ThePosterFormerlyKnownasPaul
ThePosterFormerlyKnownasPaul topcommenter

Traffic and mobility in Houston has always been difficult.  But the one thing that I could never understand is why people would live 30+ miles away from where they work and waste a significant amount of their lives just getting to and from where they work.


As far as the road designs go, it is a phenomena called "The Revenge of the C- Student".


And as far as the potholes go, I have always felt that a majority of Houston roadways were built on the cheap, not much stronger than someone's driveway.


Then again, I think that Houston has done some of the more innovative things when it comes to mobility, such as when Mayor Whitmire, expanded Westheimer literally overnight by restriping it from three lanes to four.

Anon4790
Anon4790

There are two simple reasons that Richmond is #1 on your list of the worst pot-holed streets in the city.  I am a little puzzled that you couldn't figure this out for yourself.


1.  The City and METRO figured they would be putting light rail down it and so why waste money repairing it while that was pending.  (The nice reason)

2.  Retribution against the businesses that stopped light rail and against Culberson personally/politically.  (The not-nice reason)


It seems to me that #2 is the biggest reason, because the City doesn't even seem to do simple black top patches here and there.  And the #1 reason seems like it should have expired about 3 years ago.  I think that (liberal Dem) Annise Parker & Company, in office for 4+ years at this point, just want to let it get worse and worse and say "that's what you get for electing (conservative Rep) Culberson to represent you."

timblack2
timblack2

@notanimby Zoning will never happen. Never. People bring it up every few years and usually by transplants from the East who grew up in a completely different style city: smaller, denser,built up instead of out; cities where the major initial growth happened before the advent cars, so public transport preceded the car. This city, and most to the South and West, like Phoenix and LA simply didn't grow that way and had their major growth post-1920s when cars were  the norm. You can't magically retrofit it to be an East-coast style city with zoning and mass transit.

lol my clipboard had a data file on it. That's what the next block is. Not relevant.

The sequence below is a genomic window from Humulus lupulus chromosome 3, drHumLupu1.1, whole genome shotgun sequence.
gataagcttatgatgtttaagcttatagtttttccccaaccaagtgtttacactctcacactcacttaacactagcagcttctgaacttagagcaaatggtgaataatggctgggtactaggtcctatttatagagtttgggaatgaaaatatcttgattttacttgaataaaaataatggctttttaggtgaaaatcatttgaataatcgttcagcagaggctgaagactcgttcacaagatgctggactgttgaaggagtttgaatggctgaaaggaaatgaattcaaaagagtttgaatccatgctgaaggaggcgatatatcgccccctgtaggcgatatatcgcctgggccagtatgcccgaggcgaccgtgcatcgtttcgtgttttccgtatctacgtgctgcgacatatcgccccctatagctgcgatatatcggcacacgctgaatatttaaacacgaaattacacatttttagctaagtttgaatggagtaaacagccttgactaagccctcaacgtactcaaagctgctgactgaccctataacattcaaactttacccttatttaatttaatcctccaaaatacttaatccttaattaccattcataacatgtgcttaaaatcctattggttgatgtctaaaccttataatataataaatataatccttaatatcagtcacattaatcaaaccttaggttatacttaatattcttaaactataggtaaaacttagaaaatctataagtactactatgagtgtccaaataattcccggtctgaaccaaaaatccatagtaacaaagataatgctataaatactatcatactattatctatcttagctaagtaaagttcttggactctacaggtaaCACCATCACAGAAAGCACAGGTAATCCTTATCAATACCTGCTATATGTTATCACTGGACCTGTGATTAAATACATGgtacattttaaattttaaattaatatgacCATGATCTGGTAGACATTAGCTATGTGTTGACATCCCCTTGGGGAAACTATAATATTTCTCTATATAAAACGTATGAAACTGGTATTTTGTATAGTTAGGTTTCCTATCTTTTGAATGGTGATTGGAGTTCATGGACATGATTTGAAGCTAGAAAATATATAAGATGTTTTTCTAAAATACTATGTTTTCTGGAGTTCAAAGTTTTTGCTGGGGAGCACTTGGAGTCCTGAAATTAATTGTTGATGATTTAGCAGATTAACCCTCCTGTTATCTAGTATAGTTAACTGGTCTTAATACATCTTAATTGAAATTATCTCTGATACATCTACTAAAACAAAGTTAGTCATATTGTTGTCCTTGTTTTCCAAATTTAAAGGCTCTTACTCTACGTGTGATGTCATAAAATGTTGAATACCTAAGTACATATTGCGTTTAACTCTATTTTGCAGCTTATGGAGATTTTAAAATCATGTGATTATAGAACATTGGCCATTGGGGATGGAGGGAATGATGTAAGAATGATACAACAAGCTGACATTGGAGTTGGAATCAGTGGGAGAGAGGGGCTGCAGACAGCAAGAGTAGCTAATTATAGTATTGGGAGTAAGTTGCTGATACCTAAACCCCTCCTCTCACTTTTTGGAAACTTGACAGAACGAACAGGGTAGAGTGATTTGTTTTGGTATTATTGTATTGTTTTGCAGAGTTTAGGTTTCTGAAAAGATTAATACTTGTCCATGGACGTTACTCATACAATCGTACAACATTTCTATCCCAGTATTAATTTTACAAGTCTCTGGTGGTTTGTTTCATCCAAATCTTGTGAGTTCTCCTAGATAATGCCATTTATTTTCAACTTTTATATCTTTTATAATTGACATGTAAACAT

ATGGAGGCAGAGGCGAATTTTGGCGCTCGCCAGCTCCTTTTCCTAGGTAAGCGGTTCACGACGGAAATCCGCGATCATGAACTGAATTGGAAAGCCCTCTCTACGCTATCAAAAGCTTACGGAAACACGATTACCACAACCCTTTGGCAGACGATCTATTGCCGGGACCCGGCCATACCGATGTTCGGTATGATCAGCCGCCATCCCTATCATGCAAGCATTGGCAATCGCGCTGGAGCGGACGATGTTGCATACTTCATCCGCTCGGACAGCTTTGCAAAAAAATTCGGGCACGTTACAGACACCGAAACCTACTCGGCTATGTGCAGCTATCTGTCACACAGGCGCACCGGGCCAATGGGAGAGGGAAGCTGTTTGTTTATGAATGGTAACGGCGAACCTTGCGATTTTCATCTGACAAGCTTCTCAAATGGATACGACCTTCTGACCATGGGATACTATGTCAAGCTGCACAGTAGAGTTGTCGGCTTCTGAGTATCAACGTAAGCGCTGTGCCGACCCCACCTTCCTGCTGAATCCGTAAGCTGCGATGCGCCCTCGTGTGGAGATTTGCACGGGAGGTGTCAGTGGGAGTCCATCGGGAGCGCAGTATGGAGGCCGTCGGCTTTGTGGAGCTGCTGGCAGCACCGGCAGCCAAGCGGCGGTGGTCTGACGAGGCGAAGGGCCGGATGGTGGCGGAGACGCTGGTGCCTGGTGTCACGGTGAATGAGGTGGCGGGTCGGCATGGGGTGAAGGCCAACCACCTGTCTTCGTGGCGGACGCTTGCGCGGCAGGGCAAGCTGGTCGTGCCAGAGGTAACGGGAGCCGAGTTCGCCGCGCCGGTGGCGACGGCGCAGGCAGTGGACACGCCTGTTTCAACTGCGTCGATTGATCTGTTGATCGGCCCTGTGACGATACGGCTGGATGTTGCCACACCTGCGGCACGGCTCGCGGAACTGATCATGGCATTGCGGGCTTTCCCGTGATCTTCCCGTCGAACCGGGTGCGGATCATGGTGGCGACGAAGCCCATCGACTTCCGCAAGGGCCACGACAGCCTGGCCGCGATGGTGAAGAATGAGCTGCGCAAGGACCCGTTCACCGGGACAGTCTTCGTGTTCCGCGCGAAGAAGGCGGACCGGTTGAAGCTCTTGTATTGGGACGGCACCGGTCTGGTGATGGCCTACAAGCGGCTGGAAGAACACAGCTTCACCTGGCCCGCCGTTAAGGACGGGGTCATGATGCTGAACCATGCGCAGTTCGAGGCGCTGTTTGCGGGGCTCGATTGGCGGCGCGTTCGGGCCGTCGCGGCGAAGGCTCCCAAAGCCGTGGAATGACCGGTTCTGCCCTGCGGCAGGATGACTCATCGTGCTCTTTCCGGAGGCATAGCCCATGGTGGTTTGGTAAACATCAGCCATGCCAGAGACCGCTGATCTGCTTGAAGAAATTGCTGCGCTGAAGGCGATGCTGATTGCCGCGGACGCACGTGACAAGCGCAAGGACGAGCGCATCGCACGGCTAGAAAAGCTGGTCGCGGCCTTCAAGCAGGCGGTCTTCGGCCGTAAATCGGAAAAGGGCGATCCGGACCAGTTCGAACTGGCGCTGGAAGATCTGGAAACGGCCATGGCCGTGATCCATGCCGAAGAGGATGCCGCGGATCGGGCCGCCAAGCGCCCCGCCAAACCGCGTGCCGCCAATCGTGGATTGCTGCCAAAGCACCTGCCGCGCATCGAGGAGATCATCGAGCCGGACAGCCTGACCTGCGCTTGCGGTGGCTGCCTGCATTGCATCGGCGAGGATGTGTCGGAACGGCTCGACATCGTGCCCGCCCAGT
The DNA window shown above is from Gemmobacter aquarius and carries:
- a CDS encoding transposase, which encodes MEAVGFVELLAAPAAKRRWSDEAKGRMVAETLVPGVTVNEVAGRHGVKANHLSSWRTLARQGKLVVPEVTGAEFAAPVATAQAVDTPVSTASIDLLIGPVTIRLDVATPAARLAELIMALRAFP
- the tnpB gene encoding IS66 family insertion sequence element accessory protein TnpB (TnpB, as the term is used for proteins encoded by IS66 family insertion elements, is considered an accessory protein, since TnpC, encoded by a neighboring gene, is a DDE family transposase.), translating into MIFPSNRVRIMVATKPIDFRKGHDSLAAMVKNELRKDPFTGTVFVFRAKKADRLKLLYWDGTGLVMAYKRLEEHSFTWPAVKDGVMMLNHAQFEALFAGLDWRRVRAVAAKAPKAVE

dexdan
dexdan

Um, no...I've commuted in all of the above, as well as Dallas.  Until I spent 3 years in Houston, I realized all of them (with the possible exception of the GW Bridge- but even that's only a section of NY traffic as a whole) had been merely practice for the truly worst traffic in the country.   

2askjoe
2askjoe

@mpayne4 :

Yes, however toryu88 has a point about cyclists ignoring the rules...whether rode OR road... ;-)

notanimby
notanimby

@timblack2 You obviously have never been on the rail if you think the track is only 4 miles long. Get out of your hermetically-sealed bubble on wheels once in a while.

Robert541
Robert541

@dwdickersonjr But its about as bad as it can get and has been this way since the dawn of the Drainage Fee.

dwdickersonjr
dwdickersonjr

@ThePosterFormerlyKnownasPaul I like living where I live, and expect to have to pay, in some way, to have a comfortable home. I have 3 acres of land and a small house. The taxes are a pittance compared to what I would pay in Houston on 1/4 acre, and I'll be able to afford my home when/if I retire. Yeah, the stress of my commute is not enjoyable, but I can't live in close proximity with people in an urban setting - that for me is far more stressful. No, a long commute (mine is 60 miles each way) is not for everyone, and I would love to be able to take a train to/from town, but until I can...I'll just tough it out.


timblack2
timblack2

@notanimby ..says the guy who takes 6 months to read a story. Yea, I'm sealed in. But obviously I was exaggerating to make a point. It is a whopping 13 miles long from Med Center to HCC. And I did try to ride it Saturday (9-27-14) in fact, from Midtown to downtown...and it was not running that day...a Saturday...evening. My point remains. It is worthless.

ThePosterFormerlyKnownasPaul
ThePosterFormerlyKnownasPaul topcommenter

@dwdickersonjr @ThePosterFormerlyKnownasPaul 

You explained it and I still don't understand it.  When I lived in Houston and worked downtown, the 15 to 20 minute commute was my preference.  For me, I just felt that I could accomplish more with that 2 to 3 hours a day doing something else other than driving a car or sitting on a METRO bus.